Quick facts

Common name: noctule bat

Scientific name: Nyctalus noctula

Family: Vespertilionidae

Habitat: woodland

Diet: beetles, midges, moths

Predators: hawks, owls

Origin: native

What do noctule bats look like?

The largest bat in Britain, the noctule measures 4-5cm in length and weighs up to 40g. It has golden-brown fur with a darker brown face and wings. Its small, rounded ears are also dark brown and have a mushroom-shaped tragus, the bit of flesh in front of the ear canal.

What do noctule bats eat?

The noctule bat’s diet is made up of insects; particularly moths, winged ants, midges and flying beetles. It hunts at night, although it may emerge before dark during the summer months. It catches its prey on the wing, using its powerful flight to dive and catch insects from above the tree canopy.

Did you know?

Despite being the UK’s largest bat, the noctule could still fit in the palm of your hand.

How do noctule bats breed?

The breeding season for noctule bats takes place towards the end of summer. Some males form groups while others are solitary. The male finds a tree hole to be his mating roost and attempts to attract a mate using a range of shrill calls and by producing a strong odour during flight. Males will often mate with several females.

Maternity colonies are not formed until the following spring when both males and females begin to nest in tree holes, crevices in buildings and nest boxes. Females give birth to one pup during late June or July, and the pup is usually independent after six weeks.

Noctule bat close up in tree hole

Credit: David Chapman / Alamy Stock Photo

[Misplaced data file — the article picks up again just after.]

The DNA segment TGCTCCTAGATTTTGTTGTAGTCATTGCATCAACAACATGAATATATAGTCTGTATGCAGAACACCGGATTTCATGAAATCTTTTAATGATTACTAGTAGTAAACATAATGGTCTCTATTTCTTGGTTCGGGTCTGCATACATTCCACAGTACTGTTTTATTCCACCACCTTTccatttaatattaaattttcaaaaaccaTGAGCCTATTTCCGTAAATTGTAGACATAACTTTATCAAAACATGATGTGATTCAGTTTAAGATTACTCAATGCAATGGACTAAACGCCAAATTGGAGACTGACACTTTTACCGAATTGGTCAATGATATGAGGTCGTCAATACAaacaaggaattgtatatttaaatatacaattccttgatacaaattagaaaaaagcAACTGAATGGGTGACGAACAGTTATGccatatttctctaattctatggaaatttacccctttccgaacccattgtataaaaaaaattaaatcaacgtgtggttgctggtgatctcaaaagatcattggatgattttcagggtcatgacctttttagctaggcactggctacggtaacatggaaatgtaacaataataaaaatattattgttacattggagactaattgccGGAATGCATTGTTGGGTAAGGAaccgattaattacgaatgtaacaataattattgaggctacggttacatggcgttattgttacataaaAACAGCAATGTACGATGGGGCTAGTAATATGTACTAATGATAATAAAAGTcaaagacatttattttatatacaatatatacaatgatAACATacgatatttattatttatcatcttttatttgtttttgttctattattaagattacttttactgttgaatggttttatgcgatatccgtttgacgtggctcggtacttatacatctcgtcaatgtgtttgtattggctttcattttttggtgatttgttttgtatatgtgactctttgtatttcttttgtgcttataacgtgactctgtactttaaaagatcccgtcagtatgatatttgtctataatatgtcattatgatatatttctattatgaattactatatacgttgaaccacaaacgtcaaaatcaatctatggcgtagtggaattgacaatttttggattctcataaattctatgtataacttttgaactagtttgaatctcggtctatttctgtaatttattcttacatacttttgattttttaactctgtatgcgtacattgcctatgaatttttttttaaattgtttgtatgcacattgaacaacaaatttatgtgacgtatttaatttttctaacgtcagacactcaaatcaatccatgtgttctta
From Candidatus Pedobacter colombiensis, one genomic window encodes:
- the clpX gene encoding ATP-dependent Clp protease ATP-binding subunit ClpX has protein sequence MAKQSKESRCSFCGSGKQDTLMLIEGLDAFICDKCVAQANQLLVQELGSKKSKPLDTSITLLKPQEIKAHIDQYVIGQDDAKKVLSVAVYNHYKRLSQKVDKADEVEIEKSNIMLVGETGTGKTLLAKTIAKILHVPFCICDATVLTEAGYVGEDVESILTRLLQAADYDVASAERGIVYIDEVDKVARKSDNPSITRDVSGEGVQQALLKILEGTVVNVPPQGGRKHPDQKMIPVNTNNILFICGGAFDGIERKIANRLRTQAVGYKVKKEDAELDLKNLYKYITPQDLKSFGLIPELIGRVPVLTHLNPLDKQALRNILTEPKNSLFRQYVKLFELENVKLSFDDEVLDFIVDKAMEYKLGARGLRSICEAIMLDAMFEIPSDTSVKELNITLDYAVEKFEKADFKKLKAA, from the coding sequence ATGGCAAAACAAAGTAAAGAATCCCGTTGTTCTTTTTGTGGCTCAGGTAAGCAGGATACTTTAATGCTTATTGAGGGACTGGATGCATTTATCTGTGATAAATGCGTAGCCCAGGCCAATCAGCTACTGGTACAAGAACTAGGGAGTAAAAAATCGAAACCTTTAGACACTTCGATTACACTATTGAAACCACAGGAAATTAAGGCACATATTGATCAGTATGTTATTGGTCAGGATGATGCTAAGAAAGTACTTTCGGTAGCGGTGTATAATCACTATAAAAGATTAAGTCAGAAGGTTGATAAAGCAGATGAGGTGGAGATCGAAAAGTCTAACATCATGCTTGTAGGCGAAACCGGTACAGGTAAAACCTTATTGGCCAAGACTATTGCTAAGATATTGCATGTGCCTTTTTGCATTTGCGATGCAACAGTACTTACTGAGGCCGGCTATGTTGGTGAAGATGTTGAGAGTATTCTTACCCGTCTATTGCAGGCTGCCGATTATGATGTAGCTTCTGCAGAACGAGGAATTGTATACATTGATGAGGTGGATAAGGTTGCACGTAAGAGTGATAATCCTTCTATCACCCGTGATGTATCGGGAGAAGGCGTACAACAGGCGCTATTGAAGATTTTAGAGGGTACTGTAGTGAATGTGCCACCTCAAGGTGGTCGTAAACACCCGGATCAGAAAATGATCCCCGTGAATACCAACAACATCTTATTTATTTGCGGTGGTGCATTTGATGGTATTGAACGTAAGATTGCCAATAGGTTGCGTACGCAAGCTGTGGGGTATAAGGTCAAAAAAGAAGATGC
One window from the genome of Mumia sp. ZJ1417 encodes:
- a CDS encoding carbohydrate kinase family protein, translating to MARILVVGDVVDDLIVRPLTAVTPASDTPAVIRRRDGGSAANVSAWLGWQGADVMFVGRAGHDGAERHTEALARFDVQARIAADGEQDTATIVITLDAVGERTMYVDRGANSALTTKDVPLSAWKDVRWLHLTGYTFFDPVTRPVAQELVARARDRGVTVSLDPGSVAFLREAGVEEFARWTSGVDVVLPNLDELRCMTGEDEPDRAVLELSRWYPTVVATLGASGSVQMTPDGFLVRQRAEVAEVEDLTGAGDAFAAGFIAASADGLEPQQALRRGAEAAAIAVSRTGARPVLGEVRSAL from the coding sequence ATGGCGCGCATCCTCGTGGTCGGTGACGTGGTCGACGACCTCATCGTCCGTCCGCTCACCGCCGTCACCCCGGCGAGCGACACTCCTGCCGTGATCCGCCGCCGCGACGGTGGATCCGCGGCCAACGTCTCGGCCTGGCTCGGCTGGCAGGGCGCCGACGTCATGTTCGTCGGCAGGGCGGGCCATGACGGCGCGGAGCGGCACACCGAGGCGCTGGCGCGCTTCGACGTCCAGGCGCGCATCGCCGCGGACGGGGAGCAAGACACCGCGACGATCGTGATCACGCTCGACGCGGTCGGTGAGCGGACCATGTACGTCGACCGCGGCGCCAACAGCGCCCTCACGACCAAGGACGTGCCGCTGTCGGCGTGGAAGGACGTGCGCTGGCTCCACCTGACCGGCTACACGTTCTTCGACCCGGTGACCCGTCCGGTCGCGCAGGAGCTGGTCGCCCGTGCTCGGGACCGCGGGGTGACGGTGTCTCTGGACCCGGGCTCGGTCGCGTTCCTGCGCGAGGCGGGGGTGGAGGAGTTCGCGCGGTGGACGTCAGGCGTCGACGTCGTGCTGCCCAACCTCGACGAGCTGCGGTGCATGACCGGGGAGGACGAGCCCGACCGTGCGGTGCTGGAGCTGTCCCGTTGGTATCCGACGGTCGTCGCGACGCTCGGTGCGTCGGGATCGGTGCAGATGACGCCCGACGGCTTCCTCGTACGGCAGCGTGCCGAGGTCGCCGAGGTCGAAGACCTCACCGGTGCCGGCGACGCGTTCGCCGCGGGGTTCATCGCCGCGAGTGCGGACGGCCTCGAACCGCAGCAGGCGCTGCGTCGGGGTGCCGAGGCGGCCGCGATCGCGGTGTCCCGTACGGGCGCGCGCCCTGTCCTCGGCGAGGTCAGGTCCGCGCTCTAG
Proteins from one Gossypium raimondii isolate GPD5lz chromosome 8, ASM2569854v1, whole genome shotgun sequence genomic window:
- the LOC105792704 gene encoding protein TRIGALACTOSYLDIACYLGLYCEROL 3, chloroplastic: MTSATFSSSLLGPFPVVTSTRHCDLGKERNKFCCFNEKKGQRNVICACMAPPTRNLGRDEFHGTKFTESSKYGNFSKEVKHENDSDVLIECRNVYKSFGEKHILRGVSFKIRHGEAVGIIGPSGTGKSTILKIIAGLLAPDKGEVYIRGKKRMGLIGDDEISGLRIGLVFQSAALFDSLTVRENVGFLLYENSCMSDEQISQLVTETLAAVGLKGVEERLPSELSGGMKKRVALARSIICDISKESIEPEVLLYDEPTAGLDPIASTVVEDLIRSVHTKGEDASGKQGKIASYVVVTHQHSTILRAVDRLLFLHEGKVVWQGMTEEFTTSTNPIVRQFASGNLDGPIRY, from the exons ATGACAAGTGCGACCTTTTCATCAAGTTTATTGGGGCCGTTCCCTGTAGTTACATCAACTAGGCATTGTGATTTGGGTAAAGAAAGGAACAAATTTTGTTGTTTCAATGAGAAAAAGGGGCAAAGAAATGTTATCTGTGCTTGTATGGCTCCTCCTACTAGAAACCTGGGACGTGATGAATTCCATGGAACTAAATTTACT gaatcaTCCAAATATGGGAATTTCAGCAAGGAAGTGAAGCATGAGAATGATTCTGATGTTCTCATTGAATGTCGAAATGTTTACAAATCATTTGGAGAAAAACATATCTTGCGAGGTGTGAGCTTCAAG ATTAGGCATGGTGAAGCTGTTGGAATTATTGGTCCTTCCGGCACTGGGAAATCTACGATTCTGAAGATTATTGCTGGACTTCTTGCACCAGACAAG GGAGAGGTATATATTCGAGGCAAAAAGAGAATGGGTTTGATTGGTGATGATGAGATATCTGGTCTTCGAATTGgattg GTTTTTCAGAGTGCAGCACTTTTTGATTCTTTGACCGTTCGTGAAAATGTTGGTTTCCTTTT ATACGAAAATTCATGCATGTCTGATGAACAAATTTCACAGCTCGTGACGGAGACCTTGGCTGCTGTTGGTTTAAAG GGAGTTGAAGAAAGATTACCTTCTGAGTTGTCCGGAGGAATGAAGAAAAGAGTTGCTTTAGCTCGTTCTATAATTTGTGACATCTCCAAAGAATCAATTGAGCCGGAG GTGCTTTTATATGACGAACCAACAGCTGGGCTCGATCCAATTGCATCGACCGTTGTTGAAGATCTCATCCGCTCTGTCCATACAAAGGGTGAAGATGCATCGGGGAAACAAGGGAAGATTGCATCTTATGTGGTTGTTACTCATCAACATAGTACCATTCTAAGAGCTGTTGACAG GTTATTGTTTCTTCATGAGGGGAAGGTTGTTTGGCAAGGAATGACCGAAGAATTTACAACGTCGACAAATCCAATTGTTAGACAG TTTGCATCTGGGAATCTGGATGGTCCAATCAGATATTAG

Hibernation

Noctule bats hibernate over winter, usually between November and April. They primarily hibernate in trees and occasionally buildings, rock fissures and bat boxes.

Where do noctule bats live?

Noctule bats are woodland inhabitants, living in the rot holes in trees as well as woodpecker holes. They are widespread in England and Wales, with some numbers in south-west Scotland.

Quick facts

The noctule bat is often mistaken for a swift when in flight, as they fly so high up.

Signs and spotting tips

Head to the woods just before dark for the best chance of seeing this species. Noctule bats are high flyers, flying above the tree canopy, so keep your eyes to the sky to catch sight of one. See if you can spot them repeatedly diving in the sky as they hunt their insect prey.

Threats and conservation

While the noctule bat is widespread in the UK, it is thought the population may have declined following the introduction of intensive farming methods. It is also vulnerable to the loss of mature trees, which it uses as nesting and hibernation sites. The noctule bat is classified as a priority species in the UK Biodiversity Action Plan. It is also protected by law in the UK under the Wildlife and Countryside Act 1981.

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